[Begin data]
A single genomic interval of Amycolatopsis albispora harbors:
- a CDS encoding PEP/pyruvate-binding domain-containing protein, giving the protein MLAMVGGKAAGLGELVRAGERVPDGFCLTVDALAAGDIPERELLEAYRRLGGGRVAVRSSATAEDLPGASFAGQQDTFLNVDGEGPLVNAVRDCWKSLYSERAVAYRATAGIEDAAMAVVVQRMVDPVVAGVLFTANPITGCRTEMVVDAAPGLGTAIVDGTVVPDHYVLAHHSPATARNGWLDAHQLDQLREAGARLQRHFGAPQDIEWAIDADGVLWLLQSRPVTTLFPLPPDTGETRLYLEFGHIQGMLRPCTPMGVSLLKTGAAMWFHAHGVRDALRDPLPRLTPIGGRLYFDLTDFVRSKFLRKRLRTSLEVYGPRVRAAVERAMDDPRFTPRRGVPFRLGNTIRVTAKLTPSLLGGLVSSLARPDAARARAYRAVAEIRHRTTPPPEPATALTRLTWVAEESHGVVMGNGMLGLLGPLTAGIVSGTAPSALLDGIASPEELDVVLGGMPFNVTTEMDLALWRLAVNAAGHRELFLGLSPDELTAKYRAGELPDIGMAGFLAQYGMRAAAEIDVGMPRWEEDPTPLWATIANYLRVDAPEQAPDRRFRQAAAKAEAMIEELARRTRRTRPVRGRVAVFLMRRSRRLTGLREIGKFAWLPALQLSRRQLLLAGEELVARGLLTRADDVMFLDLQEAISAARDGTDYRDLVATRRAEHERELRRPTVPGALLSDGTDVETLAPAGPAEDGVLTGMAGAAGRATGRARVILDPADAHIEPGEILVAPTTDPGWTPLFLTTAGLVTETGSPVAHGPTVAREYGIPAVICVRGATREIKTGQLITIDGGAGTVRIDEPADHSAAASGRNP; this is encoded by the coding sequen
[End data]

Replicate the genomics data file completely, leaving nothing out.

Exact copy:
A single genomic interval of Amycolatopsis albispora harbors:
- a CDS encoding PEP/pyruvate-binding domain-containing protein, giving the protein MLAMVGGKAAGLGELVRAGERVPDGFCLTVDALAAGDIPERELLEAYRRLGGGRVAVRSSATAEDLPGASFAGQQDTFLNVDGEGPLVNAVRDCWKSLYSERAVAYRATAGIEDAAMAVVVQRMVDPVVAGVLFTANPITGCRTEMVVDAAPGLGTAIVDGTVVPDHYVLAHHSPATARNGWLDAHQLDQLREAGARLQRHFGAPQDIEWAIDADGVLWLLQSRPVTTLFPLPPDTGETRLYLEFGHIQGMLRPCTPMGVSLLKTGAAMWFHAHGVRDALRDPLPRLTPIGGRLYFDLTDFVRSKFLRKRLRTSLEVYGPRVRAAVERAMDDPRFTPRRGVPFRLGNTIRVTAKLTPSLLGGLVSSLARPDAARARAYRAVAEIRHRTTPPPEPATALTRLTWVAEESHGVVMGNGMLGLLGPLTAGIVSGTAPSALLDGIASPEELDVVLGGMPFNVTTEMDLALWRLAVNAAGHRELFLGLSPDELTAKYRAGELPDIGMAGFLAQYGMRAAAEIDVGMPRWEEDPTPLWATIANYLRVDAPEQAPDRRFRQAAAKAEAMIEELARRTRRTRPVRGRVAVFLMRRSRRLTGLREIGKFAWLPALQLSRRQLLLAGEELVARGLLTRADDVMFLDLQEAISAARDGTDYRDLVATRRAEHERELRRPTVPGALLSDGTDVETLAPAGPAEDGVLTGMAGAAGRATGRARVILDPADAHIEPGEILVAPTTDPGWTPLFLTTAGLVTETGSPVAHGPTVAREYGIPAVICVRGATREIKTGQLITIDGGAGTVRIDEPADHSAAASGRNP; this is encoded by the coding sequen